Each of these instants has a mana cost of M or 1M and an effect involving the number 3. This cycle is a rebalanced version of the Boons cycle in Alpha, including two reprints and three new cards. The overpowered Ancestral Recall and the underpowered Healing Salve were replaced, as well as Lightning Bolt.
Monocolored Hoser Enchantments Drought
Wrath of Marit Lage
Breath of Dreams
Stench of Evil
Leshrac's Sigil
Curse of Marit Lage
Freyalise's Charm
Each of these cards, two of each color, "hoses" one or the other of its enemy colors by "punishing" opponents, or exerting a negative effect on them, for playing lands or spells associated with that color. Amongst these are two mirrored pairs: the blue and red cards opposing each other, and the green and black cards opposing each other. The cards are uncommon, save for Wrath of Marit Lage and Curse of Marit Lage, which are rare.
Talismans Nacre Talisman Lapis Lazuli Talisman Onyx Talisman Hematite Talisman Malachite Talisman
Each of these uncommon artifacts cost {2} and have a triggered ability that allows its controller to pay {3} whenever a spell of a given color is cast to untap a target permanent.
Allied-effect Commons Adarkar Unicorn ({U})
Arenson's Aura ({U})
Elvish Healer ({G})
Kelsinko Ranger ({G})
Krovikan Sorcerer ({B})
Zuran Enchanter ({B})
Balduvian Shaman ({W})
Word of Undoing ({W})
Burnt Offering ({R})
Soul Burn ({R})
Brine Shaman ({U})
Norritt ({U})
Battle Frenzy ({G})
Orcish Lumberjack ({G})
Bone Shaman ({B})
Orcish Farmer ({B})
Dire Wolves ({W})
Essence Filter ({W})
Shambling Strider ({R})
Tinder Wall ({R})
Each of these four cycles of common cards consists of monocolored cards with effects that benefit or require one of that color's allies. Two cycles go clockwise around the color wheel and two go counter-clockwise.
Shard-ability Uncommons Snow Hound Dreams of the Dead Krovikan Elementalist Orcish Healer Freyalise Supplicant
Each of these uncommon permanents has either an activated ability that requires a creature of one of its allied colors or two activated abilities corresponding to each of its allied colors.
Cycle name {W}{U} {U}{B} {B}{R} {R}{G} {G}{W}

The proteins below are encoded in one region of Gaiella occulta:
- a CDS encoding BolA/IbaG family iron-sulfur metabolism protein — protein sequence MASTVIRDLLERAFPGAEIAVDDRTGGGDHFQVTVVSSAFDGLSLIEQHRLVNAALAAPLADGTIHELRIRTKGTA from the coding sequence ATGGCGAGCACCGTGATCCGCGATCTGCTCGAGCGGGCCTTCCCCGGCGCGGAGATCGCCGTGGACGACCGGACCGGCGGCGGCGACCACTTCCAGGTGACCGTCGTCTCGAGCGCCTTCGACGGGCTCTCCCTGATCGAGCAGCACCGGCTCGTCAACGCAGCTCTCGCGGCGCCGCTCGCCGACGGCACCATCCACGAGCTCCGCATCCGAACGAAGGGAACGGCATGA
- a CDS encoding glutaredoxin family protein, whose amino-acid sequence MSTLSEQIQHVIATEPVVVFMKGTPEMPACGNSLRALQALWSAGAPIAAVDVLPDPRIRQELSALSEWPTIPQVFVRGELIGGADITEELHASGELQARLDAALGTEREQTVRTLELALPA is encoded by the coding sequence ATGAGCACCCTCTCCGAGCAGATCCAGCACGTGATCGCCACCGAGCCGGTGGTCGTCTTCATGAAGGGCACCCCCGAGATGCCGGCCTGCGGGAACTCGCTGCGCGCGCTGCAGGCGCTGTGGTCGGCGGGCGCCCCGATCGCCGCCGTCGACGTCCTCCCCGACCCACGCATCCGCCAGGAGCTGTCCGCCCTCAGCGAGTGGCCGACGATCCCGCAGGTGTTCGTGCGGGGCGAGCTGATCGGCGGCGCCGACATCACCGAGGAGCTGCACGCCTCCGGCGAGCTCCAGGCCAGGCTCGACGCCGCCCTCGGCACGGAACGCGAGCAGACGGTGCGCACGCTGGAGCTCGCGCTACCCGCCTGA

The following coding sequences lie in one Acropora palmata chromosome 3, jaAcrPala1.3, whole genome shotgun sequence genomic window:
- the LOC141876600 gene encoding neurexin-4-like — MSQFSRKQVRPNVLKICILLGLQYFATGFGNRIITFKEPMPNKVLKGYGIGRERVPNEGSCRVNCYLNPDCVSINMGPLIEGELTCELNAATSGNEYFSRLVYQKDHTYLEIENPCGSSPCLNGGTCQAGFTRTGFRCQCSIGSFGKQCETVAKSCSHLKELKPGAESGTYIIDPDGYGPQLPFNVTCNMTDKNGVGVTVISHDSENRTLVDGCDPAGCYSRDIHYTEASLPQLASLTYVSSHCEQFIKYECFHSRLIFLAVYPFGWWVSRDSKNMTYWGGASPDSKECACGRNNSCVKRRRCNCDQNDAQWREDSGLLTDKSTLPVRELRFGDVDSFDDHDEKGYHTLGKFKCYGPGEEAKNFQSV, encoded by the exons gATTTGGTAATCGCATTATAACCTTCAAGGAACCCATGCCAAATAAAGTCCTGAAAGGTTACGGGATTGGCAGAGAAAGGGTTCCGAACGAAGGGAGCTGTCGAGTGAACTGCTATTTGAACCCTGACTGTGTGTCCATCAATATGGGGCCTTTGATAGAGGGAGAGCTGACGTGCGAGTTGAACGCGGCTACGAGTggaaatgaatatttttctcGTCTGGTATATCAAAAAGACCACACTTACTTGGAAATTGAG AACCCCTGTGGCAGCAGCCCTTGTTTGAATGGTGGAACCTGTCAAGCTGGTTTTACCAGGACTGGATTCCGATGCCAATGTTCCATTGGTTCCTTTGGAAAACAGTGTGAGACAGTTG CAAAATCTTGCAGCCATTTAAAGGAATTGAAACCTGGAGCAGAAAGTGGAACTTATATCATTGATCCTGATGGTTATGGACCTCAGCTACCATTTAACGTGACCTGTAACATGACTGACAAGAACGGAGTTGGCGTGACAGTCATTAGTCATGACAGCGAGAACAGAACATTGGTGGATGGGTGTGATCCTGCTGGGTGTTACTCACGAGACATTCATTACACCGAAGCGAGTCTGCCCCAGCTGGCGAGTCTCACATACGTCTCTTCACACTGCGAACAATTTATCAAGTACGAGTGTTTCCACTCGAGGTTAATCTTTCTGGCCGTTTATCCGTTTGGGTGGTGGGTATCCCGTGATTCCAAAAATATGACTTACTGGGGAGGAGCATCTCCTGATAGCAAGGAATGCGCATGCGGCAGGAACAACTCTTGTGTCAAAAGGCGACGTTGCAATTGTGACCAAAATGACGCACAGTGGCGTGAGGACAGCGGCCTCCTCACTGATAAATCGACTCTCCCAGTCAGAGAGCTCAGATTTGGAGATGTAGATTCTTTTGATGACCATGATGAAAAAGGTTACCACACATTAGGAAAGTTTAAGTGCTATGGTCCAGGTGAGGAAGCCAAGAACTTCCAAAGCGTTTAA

Depletion lands Land Cap River Delta Lava Tubes Timberline Ridge Veldt
Each of these rare dual lands has a mana ability tapping for one of two allied colors of mana, but causing the land to not untap on the player's next turn. These lands are so named for the depletion counters used to prevent them from untapping normally.
Pain lands Adarkar Wastes Underground River Sulfurous Springs Karplusan Forest Brushland
Each of these rare dual lands has two mana abilities; "{T}: Add {C}." and "{T}: Add M or N. [This] deals 1 damage to you.", where M and N are allied colors of mana.
Allied Rares Chromatic Armor Skeleton Ship Mountain Titan Stormbind Altar of Bone
Each of these rare spells costs nMN, where M and N are allied colors of mana.
Multicolored Hoser Enchantments Glaciers Flooded Woodlands Ghostly Flame Monsoon Reclamation
Each of these rare bicolored cards, of an allied color pairing that has one enemy color in common, directly or indirectly "hoses" opponents for playing decks with the enemy color. Four of the cards affect the opponent's lands in some way, including Flooded Woodlands and Reclamation which have mirrored effects. The odd card out is the black/red Ghostly Flame, which costs {2} less and in and of itself does not specifically "hose" its enemy color white; rather, it is designed to bypass white's own protective color hosers by changing the "color of damage" from black and/or red sources to "colorless damage", which prevents the operation of 6 cards from Ice Age (all white) and numerous others from outside the set.[15]